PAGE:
After providing a history of the development of the juvenile court, this book explores some of the most important current controversies in juvenile justice. Original essays review major theories of juvenile delinquency, explore psychological and biological factors that may explain delinquent behavior, and examine the nexus between substance abuse and delinquency. A final chapter provides a comparative analysis.

Key Features

  • Text supplemented with photos, charts, tables and illustrations.

Table of Contents

1. Reflections on Youth and Juvenile Justice

2. What Causes Delinquency? Classical and Sociological Theories of Crime

3. Delinquency Theory: Examining Delinquency and Aggression through a Biopsychosocial Approach

4. Youth, Drugs, and Delinquency

5. Violence and Schools: The Problem, Prevention, and Policies

6. A World of Risk: Victimized Children in the Juvenile Justice System – An Ecological Explanation, a Holistic Solution

7. Prosecuting Juvenile Offenders in Criminal Court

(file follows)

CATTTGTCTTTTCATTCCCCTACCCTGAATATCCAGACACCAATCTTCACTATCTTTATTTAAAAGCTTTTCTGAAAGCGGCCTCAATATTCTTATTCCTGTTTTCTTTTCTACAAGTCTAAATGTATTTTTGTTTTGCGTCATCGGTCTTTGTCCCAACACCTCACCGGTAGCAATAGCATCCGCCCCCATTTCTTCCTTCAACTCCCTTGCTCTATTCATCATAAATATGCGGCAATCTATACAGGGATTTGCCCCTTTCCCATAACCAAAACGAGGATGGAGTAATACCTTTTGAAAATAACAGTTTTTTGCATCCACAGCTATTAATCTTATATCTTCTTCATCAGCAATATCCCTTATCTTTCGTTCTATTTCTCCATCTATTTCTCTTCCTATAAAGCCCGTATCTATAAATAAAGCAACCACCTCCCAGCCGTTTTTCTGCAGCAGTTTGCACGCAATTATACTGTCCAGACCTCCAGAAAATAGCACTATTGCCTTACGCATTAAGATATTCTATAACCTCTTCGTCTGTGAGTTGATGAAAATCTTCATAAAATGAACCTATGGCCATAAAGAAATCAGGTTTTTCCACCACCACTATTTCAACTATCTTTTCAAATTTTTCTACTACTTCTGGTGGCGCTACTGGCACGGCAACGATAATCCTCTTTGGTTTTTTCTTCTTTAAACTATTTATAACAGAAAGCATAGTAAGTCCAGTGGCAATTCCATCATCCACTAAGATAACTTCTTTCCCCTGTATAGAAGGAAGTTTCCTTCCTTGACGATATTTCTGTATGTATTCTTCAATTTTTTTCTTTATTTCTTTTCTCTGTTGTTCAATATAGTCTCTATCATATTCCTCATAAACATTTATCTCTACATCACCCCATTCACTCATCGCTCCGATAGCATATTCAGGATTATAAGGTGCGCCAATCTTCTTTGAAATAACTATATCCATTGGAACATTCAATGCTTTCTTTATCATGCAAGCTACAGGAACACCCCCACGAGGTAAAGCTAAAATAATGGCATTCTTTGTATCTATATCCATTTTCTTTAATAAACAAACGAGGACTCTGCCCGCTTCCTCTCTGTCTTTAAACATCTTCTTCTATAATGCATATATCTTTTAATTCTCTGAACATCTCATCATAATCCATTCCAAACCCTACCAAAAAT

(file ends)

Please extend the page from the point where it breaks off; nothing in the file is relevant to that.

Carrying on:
8. Youth Behind Bars: Doing Justice or Doing Harm?

9. Race, Delinquency, and Discrimination: Minorities in the Juvenile Justice System

10. In Trouble and Ignored: Female Delinquents in America

11. Sentenced to Die: Controversy and Change in the Ultimate Sanction for Juvenile Offenders

12. Comparative Juvenile Justice Policy: Lessons from Other Countries


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© 2009
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About the authors

Alida Merlo

Alida V. Merlo is a Professor in the Department of Criminology at Indiana University of Pennsylvania. Her current research interests include juvenile justice, criminal justice policy, and women and the law. Merlo is coauthor of several books, including Anderson’s Controversies in Juvenile Justice and Delinquency and Crime Control, Politics, and Policy. She is a past president of the Academy of Criminal Justice Sciences and recipient of the Academy of Criminal Justice Sciences Fellow and Founders Awards. She serves on the editorial board of Crime and Delinquency, the International Journal of Police Science and Management, Youth Violence and Juvenile Justice, and Women and Criminal Justice.